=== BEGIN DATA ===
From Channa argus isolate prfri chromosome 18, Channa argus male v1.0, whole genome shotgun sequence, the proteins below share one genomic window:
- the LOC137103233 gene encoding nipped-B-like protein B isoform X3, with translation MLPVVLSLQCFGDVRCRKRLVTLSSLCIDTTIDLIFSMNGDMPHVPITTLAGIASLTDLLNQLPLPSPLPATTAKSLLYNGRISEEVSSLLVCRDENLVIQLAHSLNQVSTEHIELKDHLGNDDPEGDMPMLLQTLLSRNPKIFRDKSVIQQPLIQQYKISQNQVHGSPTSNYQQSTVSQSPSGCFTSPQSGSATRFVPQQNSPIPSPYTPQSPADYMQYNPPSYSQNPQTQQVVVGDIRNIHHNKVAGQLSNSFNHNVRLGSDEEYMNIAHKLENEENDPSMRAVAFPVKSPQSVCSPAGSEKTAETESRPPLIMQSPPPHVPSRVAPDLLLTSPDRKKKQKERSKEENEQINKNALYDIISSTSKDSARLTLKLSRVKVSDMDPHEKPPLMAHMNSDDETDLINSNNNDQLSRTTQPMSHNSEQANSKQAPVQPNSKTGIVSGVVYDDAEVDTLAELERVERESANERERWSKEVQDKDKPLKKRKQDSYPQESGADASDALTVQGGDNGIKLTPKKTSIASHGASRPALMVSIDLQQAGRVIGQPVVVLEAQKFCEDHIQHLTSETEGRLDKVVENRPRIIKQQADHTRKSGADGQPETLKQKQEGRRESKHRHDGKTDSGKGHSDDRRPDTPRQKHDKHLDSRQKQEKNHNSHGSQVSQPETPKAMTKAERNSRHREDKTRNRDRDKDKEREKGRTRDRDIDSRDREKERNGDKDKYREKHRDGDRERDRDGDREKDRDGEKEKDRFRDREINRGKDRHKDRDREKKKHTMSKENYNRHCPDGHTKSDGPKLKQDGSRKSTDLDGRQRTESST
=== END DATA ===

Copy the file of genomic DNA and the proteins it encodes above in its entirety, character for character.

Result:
From Channa argus isolate prfri chromosome 18, Channa argus male v1.0, whole genome shotgun sequence, the proteins below share one genomic window:
- the LOC137103233 gene encoding nipped-B-like protein B isoform X3, with translation MLPVVLSLQCFGDVRCRKRLVTLSSLCIDTTIDLIFSMNGDMPHVPITTLAGIASLTDLLNQLPLPSPLPATTAKSLLYNGRISEEVSSLLVCRDENLVIQLAHSLNQVSTEHIELKDHLGNDDPEGDMPMLLQTLLSRNPKIFRDKSVIQQPLIQQYKISQNQVHGSPTSNYQQSTVSQSPSGCFTSPQSGSATRFVPQQNSPIPSPYTPQSPADYMQYNPPSYSQNPQTQQVVVGDIRNIHHNKVAGQLSNSFNHNVRLGSDEEYMNIAHKLENEENDPSMRAVAFPVKSPQSVCSPAGSEKTAETESRPPLIMQSPPPHVPSRVAPDLLLTSPDRKKKQKERSKEENEQINKNALYDIISSTSKDSARLTLKLSRVKVSDMDPHEKPPLMAHMNSDDETDLINSNNNDQLSRTTQPMSHNSEQANSKQAPVQPNSKTGIVSGVVYDDAEVDTLAELERVERESANERERWSKEVQDKDKPLKKRKQDSYPQESGADASDALTVQGGDNGIKLTPKKTSIASHGASRPALMVSIDLQQAGRVIGQPVVVLEAQKFCEDHIQHLTSETEGRLDKVVENRPRIIKQQADHTRKSGADGQPETLKQKQEGRRESKHRHDGKTDSGKGHSDDRRPDTPRQKHDKHLDSRQKQEKNHNSHGSQVSQPETPKAMTKAERNSRHREDKTRNRDRDKDKEREKGRTRDRDIDSRDREKERNGDKDKYREKHRDGDRERDRDGDREKDRDGEKEKDRFRDREINRGKDRHKDRDREKKKHTMSKENYNRHCPDGHTKSDGPKLKQDGSRKSTDLDGRQRTESST